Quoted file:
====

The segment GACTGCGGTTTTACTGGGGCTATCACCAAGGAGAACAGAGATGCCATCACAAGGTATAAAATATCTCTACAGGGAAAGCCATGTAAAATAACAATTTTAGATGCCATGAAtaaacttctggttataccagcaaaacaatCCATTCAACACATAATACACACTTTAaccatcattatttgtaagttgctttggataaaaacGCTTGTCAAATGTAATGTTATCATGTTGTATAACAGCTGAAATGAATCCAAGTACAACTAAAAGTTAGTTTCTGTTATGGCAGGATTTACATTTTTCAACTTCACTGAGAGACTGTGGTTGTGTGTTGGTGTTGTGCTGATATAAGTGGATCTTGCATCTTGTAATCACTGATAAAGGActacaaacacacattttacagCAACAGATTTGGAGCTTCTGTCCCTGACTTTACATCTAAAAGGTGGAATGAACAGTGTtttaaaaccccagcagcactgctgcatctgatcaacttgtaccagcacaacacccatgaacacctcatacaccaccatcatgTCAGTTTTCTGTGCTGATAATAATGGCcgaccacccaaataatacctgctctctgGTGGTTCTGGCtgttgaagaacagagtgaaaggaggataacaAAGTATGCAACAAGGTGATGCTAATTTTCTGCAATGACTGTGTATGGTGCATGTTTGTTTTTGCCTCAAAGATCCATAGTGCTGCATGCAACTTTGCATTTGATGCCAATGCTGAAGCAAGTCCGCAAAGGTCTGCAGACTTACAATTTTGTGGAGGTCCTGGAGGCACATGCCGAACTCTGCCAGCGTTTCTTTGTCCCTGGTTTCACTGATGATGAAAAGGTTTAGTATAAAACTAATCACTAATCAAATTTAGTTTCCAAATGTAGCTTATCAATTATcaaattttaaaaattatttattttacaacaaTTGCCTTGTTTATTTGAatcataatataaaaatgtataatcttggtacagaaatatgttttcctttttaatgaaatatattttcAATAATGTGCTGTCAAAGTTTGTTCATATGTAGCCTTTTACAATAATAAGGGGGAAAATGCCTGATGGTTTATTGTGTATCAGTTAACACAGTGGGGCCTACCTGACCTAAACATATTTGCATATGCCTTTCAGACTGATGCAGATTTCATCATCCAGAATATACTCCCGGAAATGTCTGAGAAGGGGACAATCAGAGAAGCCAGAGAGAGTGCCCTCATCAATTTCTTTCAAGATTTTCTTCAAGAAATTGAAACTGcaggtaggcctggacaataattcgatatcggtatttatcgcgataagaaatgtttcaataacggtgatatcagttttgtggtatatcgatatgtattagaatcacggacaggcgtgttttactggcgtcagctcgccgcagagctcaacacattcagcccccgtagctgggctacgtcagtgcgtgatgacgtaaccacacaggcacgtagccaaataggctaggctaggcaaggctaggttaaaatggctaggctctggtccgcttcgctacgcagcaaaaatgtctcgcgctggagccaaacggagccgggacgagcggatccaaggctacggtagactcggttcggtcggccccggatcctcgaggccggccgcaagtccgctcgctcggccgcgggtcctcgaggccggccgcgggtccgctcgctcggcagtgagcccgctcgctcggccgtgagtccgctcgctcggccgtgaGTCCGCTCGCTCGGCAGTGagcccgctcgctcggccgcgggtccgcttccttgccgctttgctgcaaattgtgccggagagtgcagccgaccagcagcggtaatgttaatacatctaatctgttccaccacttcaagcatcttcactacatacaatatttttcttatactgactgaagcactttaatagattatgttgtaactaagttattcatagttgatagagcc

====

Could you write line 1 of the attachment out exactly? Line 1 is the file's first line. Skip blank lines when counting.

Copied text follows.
The segment GACTGCGGTTTTACTGGGGCTATCACCAAGGAGAACAGAGATGCCATCACAAGGTATAAAATATCTCTACAGGGAAAGCCATGTAAAATAACAATTTTAGATGCCATGAAtaaacttctggttataccagcaaaacaatCCATTCAACACATAATACACACTTTAaccatcattatttgtaagttgctttggataaaaacGCTTGTCAAATGTAATGTTATCATGTTGTATAACAGCTGAAATGAATCCAAGTACAACTAAAAGTTAGTTTCTGTTATGGCAGGATTTACATTTTTCAACTTCACTGAGAGACTGTGGTTGTGTGTTGGTGTTGTGCTGATATAAGTGGATCTTGCATCTTGTAATCACTGATAAAGGActacaaacacacattttacagCAACAGATTTGGAGCTTCTGTCCCTGACTTTACATCTAAAAGGTGGAATGAACAGTGTtttaaaaccccagcagcactgctgcatctgatcaacttgtaccagcacaacacccatgaacacctcatacaccaccatcatgTCAGTTTTCTGTGCTGATAATAATGGCcgaccacccaaataatacctgctctctgGTGGTTCTGGCtgttgaagaacagagtgaaaggaggataacaAAGTATGCAACAAGGTGATGCTAATTTTCTGCAATGACTGTGTATGGTGCATGTTTGTTTTTGCCTCAAAGATCCATAGTGCTGCATGCAACTTTGCATTTGATGCCAATGCTGAAGCAAGTCCGCAAAGGTCTGCAGACTTACAATTTTGTGGAGGTCCTGGAGGCACATGCCGAACTCTGCCAGCGTTTCTTTGTCCCTGGTTTCACTGATGATGAAAAGGTTTAGTATAAAACTAATCACTAATCAAATTTAGTTTCCAAATGTAGCTTATCAATTATcaaattttaaaaattatttattttacaacaaTTGCCTTGTTTATTTGAatcataatataaaaatgtataatcttggtacagaaatatgttttcctttttaatgaaatatattttcAATAATGTGCTGTCAAAGTTTGTTCATATGTAGCCTTTTACAATAATAAGGGGGAAAATGCCTGATGGTTTATTGTGTATCAGTTAACACAGTGGGGCCTACCTGACCTAAACATATTTGCATATGCCTTTCAGACTGATGCAGATTTCATCATCCAGAATATACTCCCGGAAATGTCTGAGAAGGGGACAATCAGAGAAGCCAGAGAGAGTGCCCTCATCAATTTCTTTCAAGATTTTCTTCAAGAAATTGAAACTGcaggtaggcctggacaataattcgatatcggtatttatcgcgataagaaatgtttcaataacggtgatatcagttttgtggtatatcgatatgtattagaatcacggacaggcgtgttttactggcgtcagctcgccgcagagctcaacacattcagcccccgtagctgggctacgtcagtgcgtgatgacgtaaccacacaggcacgtagccaaataggctaggctaggcaaggctaggttaaaatggctaggctctggtccgcttcgctacgcagcaaaaatgtctcgcgctggagccaaacggagccgggacgagcggatccaaggctacggtagactcggttcggtcggccccggatcctcgaggccggccgcaagtccgctcgctcggccgcgggtcctcgaggccggccgcgggtccgctcgctcggcagtgagcccgctcgctcggccgtgagtccgctcgctcggccgtgaGTCCGCTCGCTCGGCAGTGagcccgctcgctcggccgcgggtccgcttccttgccgctttgctgcaaattgtgccggagagtgcagccgaccagcagcggtaatgttaatacatctaatctgttccaccacttcaagcatcttcactacatacaatatttttcttatactgactgaagcactttaatagattatgttgtaactaagttattcatagttgatagagcc